“HW/Hope of New Fields” – This track opens with another small ensemble of strings, again recalling the style of the wild west, tonally. Jonny Greenwood clearly developed a strong sense of the time period. I really, really like these kinds of themes. Past the halfway mark this track starts to really live up to its title with a beautiful melody before becoming a bit dreary again. Nothing hopeful lasts forever in this film, apparently.
“Stranded the Line” – The very top of the violin range opens this one. Very shrill! Then a heavy texture of atonality takes over, reminding me of “Eat Him by His Own Light.” This one is another rather inconsequential piece, but I imagine it was designed to add the right atmosphere to a scene and not to be noticed.
“Prospector’s Quartet” – This piece sounds like it was meant to be the signature work of the whole movie, if you ask me. I wouldn’t be surprised if Jonny Greenwood wrote this and then morphed the ideas into the other works. Really, though, this one is interesting with some neat ornamentations in the violins. It maintains that sense of foreboding through the use of bass that we’ve heard so many other times in the soundtrack while giving some light in the main theme carried by the higher strings. Interesting!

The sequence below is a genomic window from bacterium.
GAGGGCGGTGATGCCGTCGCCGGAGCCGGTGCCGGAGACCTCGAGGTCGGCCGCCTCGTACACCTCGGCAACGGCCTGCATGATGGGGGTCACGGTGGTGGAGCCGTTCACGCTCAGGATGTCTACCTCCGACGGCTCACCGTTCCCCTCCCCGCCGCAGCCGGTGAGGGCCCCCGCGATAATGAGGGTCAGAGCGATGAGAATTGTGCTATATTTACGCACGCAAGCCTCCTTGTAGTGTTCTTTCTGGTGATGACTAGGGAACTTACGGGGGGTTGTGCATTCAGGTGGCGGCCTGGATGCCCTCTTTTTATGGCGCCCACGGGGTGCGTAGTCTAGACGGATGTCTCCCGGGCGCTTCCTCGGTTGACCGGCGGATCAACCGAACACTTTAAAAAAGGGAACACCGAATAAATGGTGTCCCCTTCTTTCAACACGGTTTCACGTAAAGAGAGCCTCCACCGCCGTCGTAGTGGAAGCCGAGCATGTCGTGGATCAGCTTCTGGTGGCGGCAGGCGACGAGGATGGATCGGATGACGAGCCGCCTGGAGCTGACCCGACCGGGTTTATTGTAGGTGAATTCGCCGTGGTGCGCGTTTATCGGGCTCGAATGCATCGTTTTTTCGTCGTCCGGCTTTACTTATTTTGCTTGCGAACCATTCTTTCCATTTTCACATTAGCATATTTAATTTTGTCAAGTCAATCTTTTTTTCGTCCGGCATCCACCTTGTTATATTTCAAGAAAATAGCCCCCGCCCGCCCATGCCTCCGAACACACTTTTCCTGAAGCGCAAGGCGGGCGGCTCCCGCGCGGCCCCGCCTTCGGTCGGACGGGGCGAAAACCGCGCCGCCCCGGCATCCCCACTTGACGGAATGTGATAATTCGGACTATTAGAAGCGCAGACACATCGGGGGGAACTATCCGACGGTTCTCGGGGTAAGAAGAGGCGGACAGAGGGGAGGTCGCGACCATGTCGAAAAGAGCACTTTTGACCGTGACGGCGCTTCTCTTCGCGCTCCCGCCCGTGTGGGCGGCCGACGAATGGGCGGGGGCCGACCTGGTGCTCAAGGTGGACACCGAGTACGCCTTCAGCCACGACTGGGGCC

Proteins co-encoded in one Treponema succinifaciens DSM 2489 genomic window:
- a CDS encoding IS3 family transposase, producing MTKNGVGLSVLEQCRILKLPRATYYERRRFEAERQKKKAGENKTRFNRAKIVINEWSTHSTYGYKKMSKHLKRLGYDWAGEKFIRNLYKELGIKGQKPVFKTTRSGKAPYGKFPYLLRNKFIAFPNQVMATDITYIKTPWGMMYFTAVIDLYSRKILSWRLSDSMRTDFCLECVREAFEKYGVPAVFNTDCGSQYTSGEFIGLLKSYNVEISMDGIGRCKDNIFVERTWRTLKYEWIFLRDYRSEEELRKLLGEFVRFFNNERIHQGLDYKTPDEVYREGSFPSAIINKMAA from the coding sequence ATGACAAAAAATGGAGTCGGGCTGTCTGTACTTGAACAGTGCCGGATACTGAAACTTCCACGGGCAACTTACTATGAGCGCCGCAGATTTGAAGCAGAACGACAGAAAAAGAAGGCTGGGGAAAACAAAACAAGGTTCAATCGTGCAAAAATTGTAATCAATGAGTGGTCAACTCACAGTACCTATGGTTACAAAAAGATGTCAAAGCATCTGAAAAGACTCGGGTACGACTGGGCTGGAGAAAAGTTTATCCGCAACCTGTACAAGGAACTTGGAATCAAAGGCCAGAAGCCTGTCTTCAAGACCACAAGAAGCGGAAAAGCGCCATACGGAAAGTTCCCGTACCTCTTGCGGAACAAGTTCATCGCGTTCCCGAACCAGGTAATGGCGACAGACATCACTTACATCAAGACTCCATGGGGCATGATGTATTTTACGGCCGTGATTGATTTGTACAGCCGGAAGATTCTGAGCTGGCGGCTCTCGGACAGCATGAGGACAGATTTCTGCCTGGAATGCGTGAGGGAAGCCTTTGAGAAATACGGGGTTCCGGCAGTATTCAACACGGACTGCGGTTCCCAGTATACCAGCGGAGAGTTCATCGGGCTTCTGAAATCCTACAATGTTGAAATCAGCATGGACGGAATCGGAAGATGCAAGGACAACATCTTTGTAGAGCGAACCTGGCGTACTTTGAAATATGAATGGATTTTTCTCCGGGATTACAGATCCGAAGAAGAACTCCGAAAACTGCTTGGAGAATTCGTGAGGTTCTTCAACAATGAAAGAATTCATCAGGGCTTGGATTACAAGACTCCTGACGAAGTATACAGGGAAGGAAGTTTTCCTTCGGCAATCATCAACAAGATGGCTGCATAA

The other works on the soundtrack appear to be rearrangements that I have not been able to procure. All in all, this is a moody, artistic soundtrack that heavily borrows from music of the period, which is essentially that western Americana sound that I love. For me, the highlights that I would consider listening to separate from the others are “Open Spaces” and “Prospector’s Quartet.” I enjoy much of the rest, but it’s not really something I’m going to sit and listen to in my spare time.
Does the soundtrack get you psyched for the movie? Yes and no. Really, it makes me more curious to see it. Using string quartet principally is a ballsy move for a film like this, since it’s so quiet and generally understated, the music has to be finely crafted to really make a mark.